I expected more from the Oscar-winning writer of Milk. Black’s lumpy script can often be confusing, lacking a direct narrative through line. Some leaps in time can just be confusing, like when J. Edgar is asking his junior agent typist what figure was most important in the 20th century thus far. The agent answers, “Joe McCarthy,” and then we have a new agent sitting there, and Hoover asks again. Finally we have another agent who responds with Hoover’s desired answer, “Charles Lindbergh.” I suppose we’re left to assume that Hoover fired his typists until he found one who mirrored his own thoughts. There is also far too much time spent over the Lindbergh baby case. I understand it’s the so-called Crime of the Century and, as Black sets up, a situation for Hoover to prove his bureau’s value when it comes to modern criminal science. It just goes on for so long and rarely offers insight into Hoover. Sans Clyde, the majority of the supporting characters offer little insight as well. Hoover’s mother never goes beyond the domineering matrimonial figure. Helen seems like a cipher, rarely giving any explanation for her decades of loyalty despite clear objections to certain choices. She’s too often just a “secretary” there to move the plot along by introducing more characters of minimal impact. With Hoover being such an enigmatic and closeted figure, the supporting characters could have been the areas we found the most insight into the man. Nope.
The entire plot structure feels like a mistake. Hoover is dictating his memoirs so we primarily flash from the 1930s, when Hoover was making a name for himself, to the 1960s, when Hoover is fighting a secret war against, of all things, the Civil Rights movement and Martin Luther King Jr. (he was convinced King was tied to communists). The back-and-forth nature of the story can lead to some confusion over facts and timelines, but the concept of Hoover dictating his memoirs means that the movie becomes a greatest hits compilation, a showcase of Hoover’s finest hours in an attempt to win public support back. He can explain his obsessions and justify his overreaches. That’s why Hoover’s entire catalogue of secret files on thousands of American citizens, including presidents, is given such short shrift. Why would he want to discuss his own subversive tactics hunting subversive elements? The only time the screenplay discusses this secret catalogue is when Hoover and Clyde want to have a good laugh over Eleanor Roosevelt’s lesbian paramour (irony?). Richard Nixon covets these files, so Helen swears that upon the death of her boss that she will shred every page before Tricky Dick can get his hands on them (J. Edgar is rated R for “brief strong language,” and they are all provided by potty-mouthed Nixon). Black attempts something of an Atonement-styled ending with an unreliable narrator, but the effects are slight and only superficial and too late.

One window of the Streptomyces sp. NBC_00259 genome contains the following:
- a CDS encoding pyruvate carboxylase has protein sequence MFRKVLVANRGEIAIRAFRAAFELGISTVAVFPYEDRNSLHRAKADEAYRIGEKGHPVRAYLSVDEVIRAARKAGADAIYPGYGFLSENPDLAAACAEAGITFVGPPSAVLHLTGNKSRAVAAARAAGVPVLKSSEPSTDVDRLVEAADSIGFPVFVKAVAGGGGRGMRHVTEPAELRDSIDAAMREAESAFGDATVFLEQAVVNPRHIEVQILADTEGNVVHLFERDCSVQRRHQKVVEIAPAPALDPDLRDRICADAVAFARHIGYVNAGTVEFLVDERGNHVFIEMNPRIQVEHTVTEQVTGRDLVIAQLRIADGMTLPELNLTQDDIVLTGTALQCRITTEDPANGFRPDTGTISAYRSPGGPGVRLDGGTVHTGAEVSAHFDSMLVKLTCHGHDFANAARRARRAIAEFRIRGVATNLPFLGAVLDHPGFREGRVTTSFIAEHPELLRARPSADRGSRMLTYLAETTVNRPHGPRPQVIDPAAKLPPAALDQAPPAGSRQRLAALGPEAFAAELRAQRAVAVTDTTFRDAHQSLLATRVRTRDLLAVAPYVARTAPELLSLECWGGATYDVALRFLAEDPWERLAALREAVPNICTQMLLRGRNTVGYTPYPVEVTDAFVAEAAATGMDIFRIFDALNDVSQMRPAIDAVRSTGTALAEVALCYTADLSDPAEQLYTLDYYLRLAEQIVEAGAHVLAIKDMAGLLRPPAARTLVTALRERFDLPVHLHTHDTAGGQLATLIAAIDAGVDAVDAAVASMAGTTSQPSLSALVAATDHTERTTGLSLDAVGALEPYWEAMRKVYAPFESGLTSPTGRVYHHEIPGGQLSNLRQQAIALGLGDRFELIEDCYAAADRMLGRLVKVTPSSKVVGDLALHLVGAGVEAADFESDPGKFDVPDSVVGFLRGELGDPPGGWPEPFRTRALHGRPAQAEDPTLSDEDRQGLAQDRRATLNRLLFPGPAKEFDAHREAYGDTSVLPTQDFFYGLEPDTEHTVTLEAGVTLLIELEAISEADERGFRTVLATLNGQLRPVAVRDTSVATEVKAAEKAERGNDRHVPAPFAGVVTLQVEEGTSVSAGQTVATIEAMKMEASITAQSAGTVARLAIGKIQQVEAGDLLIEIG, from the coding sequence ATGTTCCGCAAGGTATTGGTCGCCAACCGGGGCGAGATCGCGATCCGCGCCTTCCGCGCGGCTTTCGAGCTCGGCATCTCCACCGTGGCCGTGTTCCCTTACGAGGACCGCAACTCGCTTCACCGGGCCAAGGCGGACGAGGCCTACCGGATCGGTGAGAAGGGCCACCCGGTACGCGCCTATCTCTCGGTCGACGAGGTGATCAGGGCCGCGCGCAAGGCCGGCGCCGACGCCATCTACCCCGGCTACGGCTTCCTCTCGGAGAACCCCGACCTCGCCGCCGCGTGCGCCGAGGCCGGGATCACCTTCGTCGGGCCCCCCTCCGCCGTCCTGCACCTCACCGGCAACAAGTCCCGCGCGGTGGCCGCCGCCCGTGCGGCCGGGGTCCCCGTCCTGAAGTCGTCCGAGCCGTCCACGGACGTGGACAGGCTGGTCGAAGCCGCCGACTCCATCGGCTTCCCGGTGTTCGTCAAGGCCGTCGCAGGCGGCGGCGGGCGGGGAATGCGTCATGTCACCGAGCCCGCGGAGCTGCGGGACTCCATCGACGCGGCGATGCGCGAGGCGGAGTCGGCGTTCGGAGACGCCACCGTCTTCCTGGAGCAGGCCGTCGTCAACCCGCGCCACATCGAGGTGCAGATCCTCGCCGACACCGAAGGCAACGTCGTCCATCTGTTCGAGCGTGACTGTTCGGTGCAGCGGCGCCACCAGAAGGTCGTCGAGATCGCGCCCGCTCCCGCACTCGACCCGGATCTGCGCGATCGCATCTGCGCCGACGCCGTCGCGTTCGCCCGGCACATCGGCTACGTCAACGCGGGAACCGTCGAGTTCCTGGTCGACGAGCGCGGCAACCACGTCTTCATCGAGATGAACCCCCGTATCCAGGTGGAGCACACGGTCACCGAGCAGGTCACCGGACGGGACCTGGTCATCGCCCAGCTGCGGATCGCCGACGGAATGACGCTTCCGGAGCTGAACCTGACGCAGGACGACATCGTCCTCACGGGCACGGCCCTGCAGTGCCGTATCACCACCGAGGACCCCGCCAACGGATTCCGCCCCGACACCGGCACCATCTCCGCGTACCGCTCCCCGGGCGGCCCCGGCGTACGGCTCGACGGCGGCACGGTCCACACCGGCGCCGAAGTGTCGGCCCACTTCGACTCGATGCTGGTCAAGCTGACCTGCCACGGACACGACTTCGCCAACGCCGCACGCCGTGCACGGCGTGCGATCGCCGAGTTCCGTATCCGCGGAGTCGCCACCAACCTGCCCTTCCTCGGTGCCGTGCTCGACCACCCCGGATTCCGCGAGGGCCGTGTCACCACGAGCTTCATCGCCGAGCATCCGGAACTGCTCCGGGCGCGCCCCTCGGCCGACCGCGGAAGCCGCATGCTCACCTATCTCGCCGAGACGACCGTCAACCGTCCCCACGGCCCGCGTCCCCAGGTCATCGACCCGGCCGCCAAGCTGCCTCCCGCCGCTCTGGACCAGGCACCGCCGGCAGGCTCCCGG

At this point it’s probably going to be rare for DiCaprio (Inception, Revolutionary Road) to give a dud performance. The actor isn’t the first name you’d think of for a Hoover biography. Regardless, the guy does a great job especially with the emotional handicaps given to him by Black’s script and Eastwood’s direction. Given all the emotional reserve, it’s amazing that DiCaprio is able to make his character resonate as much as he can, finding small nuances to work with. Hoover’s clipped speaking style, likely the most readily recognizable feature of the man, is here but DiCaprio does not stoop to impression. He’s coated in what looks like 800 pounds of makeup to portray Hoover in the 1960s. The old age makeup looks good on DiCaprio, though the same cannot be said for his inner circle. Older Clyde looks like he is suffocating behind a gummy Halloween mask; the man looks like he is mummified in his own liver-spotted skin. Older Helen just looks like they powdered her face and added some gray to her hair.